Darin Ruf had the best isolated power on ’13 Phils for anyone other than Domonic Brown, hitting 14 home runs in 293 plate appearances. He also had the second-best wOBA on the team at .354, second only to Utley’s .356. Thanks to a much better walk rate, Ruf out on-based Brown by .024 despite an average twenty-five points lower. Ruf walked in 11.3% of his plate appearances in 2013, by far the best rate of any Phillie. It wasn’t close. Jimmy Rollins was the unlikely second-place finisher among those with 50 or more plate appearances. Rollins walked in just 8.9% of his chances. The slugging righty Ruf oddly didn’t hit lefties, though, posting a 188/309/348 line against left-handed pitching while pounding away at righties to the tune of 269/363/500. Not hitting lefties is a problem, but not as big a problem as being unusable defensively. Ruf put up a Baseball-Reference calculated dWAR of -1.8, which is remarkable for a lot of reasons, one of which is that he played far from a full season of defense. There were only seven NL players to tally a worse dWAR in 2013 (two of them, John Mayberry and Michael Young, played for the Phillies). Ruf appeared in just 47 games in the outfield and 37 at first base, but it’s pretty much unanimous he wasn’t good anywhere. FanGraphs has him bad at first (UZR/150 of -6.3), worse in left (-12.6) and terrible in right (-34.9). There were 59 players across both leagues who played at least 200 innings in right field in 2013 — Ruf’s -34.9 was 58th, better only than Scott Hairston. It seems likely that Ruf will hit lefties going forward. If he does and continues to hit righties like he has and draw walks like he has, he could be a very good offensive player. Just how bad he’s going to be defensively is the big question, though, and last year’s results weren’t good. The question may still be open, but part of the answer is that he doesn’t have much of a chance if he’s going to be both a butcher defensively and not hit lefties. If Howard is out to start the year and the choices at first for the Phillies are Frandsen, Mayberry and Ruf, I think the best choice for the Phils is to play Ruf everyday. When Howard is available, it may be the case that it’s in the best interests of the Phillies to platoon Ruf and Howard at first base. If you were to look solely at the numbers from the last two seasons, you might conclude that Frandsen is a better platoon partner for Howard. Frandsen is the better defensively of the two and has been way better against left-handed pitching, but I think that would be a mistake.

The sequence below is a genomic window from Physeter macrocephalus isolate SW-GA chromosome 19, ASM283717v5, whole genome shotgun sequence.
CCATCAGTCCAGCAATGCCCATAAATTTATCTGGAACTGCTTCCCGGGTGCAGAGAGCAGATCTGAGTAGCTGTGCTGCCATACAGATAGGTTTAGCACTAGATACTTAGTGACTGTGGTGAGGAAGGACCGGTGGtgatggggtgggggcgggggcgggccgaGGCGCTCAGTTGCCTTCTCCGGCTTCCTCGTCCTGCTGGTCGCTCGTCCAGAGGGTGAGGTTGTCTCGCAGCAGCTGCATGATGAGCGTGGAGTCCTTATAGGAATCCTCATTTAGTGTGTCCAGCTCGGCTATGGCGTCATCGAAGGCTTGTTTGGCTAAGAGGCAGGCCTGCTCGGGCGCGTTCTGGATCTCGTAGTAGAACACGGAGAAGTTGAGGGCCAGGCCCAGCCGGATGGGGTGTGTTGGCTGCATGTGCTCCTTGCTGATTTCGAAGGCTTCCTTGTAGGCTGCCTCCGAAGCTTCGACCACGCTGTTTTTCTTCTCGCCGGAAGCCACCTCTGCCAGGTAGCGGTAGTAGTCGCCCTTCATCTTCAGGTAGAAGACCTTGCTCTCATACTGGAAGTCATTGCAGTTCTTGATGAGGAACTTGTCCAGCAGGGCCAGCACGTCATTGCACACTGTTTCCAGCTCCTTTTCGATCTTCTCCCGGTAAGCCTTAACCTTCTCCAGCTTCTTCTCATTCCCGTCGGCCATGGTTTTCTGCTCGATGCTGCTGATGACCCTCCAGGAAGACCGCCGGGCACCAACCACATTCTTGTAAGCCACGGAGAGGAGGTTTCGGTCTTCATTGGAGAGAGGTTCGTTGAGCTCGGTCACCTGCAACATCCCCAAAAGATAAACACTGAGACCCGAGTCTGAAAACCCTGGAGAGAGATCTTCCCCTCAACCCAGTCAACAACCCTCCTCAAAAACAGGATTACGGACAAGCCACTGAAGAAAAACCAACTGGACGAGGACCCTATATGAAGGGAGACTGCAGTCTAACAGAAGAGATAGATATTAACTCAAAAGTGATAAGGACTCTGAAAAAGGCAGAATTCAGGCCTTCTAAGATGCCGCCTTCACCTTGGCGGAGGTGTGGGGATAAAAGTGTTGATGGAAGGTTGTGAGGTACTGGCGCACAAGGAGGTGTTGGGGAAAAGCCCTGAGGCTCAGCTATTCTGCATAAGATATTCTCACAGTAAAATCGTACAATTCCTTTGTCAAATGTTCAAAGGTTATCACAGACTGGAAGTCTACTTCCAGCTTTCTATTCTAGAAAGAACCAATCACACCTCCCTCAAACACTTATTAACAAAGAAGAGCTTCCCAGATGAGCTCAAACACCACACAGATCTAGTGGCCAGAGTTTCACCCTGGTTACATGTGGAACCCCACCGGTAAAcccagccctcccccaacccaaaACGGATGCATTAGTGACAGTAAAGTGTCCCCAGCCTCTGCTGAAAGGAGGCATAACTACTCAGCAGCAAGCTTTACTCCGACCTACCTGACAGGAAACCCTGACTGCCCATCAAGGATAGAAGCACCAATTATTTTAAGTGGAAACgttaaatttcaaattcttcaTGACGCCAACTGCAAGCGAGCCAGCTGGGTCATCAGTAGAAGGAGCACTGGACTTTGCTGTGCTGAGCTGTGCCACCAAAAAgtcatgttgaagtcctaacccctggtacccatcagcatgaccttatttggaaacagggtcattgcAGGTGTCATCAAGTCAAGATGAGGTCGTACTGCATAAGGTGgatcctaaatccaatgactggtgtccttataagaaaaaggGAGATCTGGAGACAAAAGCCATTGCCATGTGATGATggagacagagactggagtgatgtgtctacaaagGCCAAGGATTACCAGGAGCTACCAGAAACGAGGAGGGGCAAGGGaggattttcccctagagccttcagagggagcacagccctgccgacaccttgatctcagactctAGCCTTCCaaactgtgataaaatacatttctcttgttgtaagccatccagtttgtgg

Not hitting lefties was a fluke, being terrible defensively wasn’t, but it’s too early to give up on Ruf. Second-best isolated power on the team, best walk rate on the team by a wide margin. Hit righties well enough and wound up with solid numbers overall despite not hitting lefties and hitting 216/314/407 over his last 188 plate appearances. He either needs to improve enormously defensively or the Phillies need to find a way to prevent him from hurting them with his glove. I think there are only two ways for the Phillies to prevent him from hurting them enormously with his glove — one is not playing him at all defensively and the other is playing him at first base.